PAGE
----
I don't know if it's because I feel a little bad for ragging on Undercovers so much the last few weeks, or if I've just generally lost the will to care enough to find it irritating, but watching "Jailbreak" wasn't as daunting a task as I expected it to be.
In fact, it actually had some near-thrilling moments of excitement that the episodes thus far have been sorely lacking. There were elements in play last night that should have been included in the pilot, and further expanded upon in subsequent episodes. Rather than continue taking shots at the flailing spy drama, though, I'll provide it with somewhat of a needed respite this week and try my hardest to focus on what worked.
Most everything I complained about last week was absent tonight. There was only a brief marital discussion between the Blooms, which was less cumbersome than in previous outings, and we were also spared the obligatory bedroom scene for the first time. Most mercifully, Hoyt dialed down his annoying persona to a more tolerable level.The Blooms were tasked to retrieve a stolen hard drive containing information about CIA "black sites" where detainees are kept for interrogation purposes. This proved a much more interesting and entertaining mission than the predecessors, complete with a twist, ridiculous Irish accents, a Top Gun reference, sweet spy gadgets, a wicked-cool explosion and an excuse for Leo to charm the pants off an attractive woman - not that he probably needed one.
As slick as Leo's moves were, though, Hoyt smoked him with the "Reverse Seduction" move. Leo looked oddly impressed and repulsed at the same time.
Much of the subtext this week, if you can really call it that, involved the fact that Sam and Steven may not know each other quite as well as they think they do. Each is keeping a very large secret from the other, which we know to be the real reason each decided to quit the spy game five years ago. We have no idea yet what those reasons are, but evidently they are doozies, since Leo asked Sam if she was protecting the agency or herself by not telling Steven the truth.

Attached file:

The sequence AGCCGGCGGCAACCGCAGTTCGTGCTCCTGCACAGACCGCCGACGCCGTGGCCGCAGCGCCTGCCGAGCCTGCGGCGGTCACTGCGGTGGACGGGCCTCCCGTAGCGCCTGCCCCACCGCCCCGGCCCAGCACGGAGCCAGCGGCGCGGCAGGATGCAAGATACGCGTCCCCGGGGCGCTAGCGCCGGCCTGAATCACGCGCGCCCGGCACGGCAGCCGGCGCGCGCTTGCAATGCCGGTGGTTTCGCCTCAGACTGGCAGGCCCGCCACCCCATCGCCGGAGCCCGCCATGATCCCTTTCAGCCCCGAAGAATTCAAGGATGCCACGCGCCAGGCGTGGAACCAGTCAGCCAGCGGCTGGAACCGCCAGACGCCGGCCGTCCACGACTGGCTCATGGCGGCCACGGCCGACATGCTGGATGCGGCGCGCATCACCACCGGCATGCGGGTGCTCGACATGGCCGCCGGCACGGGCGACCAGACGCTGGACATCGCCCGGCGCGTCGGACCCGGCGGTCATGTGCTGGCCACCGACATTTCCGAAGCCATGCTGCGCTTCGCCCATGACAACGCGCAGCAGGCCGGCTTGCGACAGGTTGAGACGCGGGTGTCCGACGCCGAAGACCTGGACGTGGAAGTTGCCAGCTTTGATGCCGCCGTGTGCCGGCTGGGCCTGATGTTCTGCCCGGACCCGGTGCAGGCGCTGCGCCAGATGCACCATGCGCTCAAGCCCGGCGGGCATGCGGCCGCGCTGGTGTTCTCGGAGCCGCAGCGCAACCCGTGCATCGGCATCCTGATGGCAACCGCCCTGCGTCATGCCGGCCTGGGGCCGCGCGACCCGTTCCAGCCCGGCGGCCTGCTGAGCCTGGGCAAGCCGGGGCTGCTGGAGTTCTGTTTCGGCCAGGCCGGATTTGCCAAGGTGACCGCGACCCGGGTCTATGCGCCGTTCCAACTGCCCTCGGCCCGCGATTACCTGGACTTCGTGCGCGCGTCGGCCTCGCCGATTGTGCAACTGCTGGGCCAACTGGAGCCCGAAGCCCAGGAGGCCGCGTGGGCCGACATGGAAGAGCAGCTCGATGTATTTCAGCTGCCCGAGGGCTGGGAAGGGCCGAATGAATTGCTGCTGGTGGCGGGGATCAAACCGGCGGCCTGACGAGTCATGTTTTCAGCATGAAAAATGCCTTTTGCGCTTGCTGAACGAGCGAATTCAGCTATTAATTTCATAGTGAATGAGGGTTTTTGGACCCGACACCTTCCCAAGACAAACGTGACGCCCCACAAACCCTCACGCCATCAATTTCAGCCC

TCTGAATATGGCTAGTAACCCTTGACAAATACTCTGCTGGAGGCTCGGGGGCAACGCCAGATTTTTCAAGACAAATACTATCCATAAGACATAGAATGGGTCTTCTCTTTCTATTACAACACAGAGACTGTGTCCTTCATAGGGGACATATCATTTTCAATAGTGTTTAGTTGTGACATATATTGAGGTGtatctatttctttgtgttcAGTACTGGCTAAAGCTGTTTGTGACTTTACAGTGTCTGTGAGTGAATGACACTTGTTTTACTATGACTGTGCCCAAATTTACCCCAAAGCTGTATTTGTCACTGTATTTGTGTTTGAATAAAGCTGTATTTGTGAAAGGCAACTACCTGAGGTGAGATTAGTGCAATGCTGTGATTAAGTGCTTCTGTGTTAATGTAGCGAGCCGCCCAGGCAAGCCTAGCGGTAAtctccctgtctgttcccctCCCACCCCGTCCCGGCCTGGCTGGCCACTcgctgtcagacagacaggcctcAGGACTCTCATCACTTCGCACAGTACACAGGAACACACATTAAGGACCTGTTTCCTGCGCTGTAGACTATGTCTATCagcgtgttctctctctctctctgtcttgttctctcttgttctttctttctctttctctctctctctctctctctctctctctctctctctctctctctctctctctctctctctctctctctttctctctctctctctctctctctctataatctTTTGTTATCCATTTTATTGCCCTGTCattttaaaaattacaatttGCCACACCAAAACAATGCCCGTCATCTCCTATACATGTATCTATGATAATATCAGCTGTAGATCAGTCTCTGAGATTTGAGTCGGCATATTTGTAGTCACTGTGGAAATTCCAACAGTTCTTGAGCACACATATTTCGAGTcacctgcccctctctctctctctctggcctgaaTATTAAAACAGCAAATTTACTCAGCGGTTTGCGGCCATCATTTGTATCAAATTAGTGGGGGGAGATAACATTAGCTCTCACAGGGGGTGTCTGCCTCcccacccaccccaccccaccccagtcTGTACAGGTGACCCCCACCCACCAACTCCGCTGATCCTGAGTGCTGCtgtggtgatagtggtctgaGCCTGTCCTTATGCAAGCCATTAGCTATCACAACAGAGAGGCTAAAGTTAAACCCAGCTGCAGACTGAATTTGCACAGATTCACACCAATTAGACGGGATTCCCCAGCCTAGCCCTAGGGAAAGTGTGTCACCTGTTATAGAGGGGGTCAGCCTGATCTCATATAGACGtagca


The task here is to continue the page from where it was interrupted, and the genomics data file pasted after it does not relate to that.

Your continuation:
Sam is one fantastic liar, I'll give her that, especially in light of the fact that Steven is a well-documented "Human Lie Detector" and has not a clue she's been keeping anything from him - aside from the $700 she loaned Lizzie. Not that she's proud of this, and actually feels pangs of guilt about all the secrets, although the guilt is stemming most likely from the suddenly realization of the disturbing lack of knowledge she has of Steven's past, references to which keeping coming up in conversations with Leo and Hoyt.
I think she's beginning to feel suddenly distant from the man she fell in love with, which led her to almost reveal her secret to Steven. He, on the other hand, tried to steer her in the opposite direction, clearly not ready to divulge any hidden truths just yet. I'm actually finding myself interested to find exactly what these secrets are, and how each will react when they find out.
Early on, we also had a scene with Shaw talking to an unknown voice on the phone about growing concerns that the Blooms would find out the real reason they were reactivated, and perhaps it would be best for the agency to be proactive with the reveal. Wait, what's with all this intrigue? Am I watching the right show?!?
Truth be told, that scene seemed rather out of left field to me. I know I've complained before that we're desperately in need of a long-term arc, but I couldn't help but wonder what it was that made Shaw so skittish? As far as I can tell, Sam and Steve have not an inkling that there is an ulterior motive. Shaw's actions would make more sense if there had been some indication that the Blooms were on to something. Regardless, I feel this is something that should have been addressed in the pilot. If there had been allusions to the Blooms being duped early on, perhaps viewership wouldn't have dropped so drastically.
I'm not sure what the future holds for the ratings-challenged Undercovers (oh, who am I kidding, of course I do), but I'm glad to see it taking an upward turn creatively, even if it does turn out to be too little, too late.
Jeffrey Kirkpatrick is a TV Fanatic Staff Writer. Follow him on Twitter.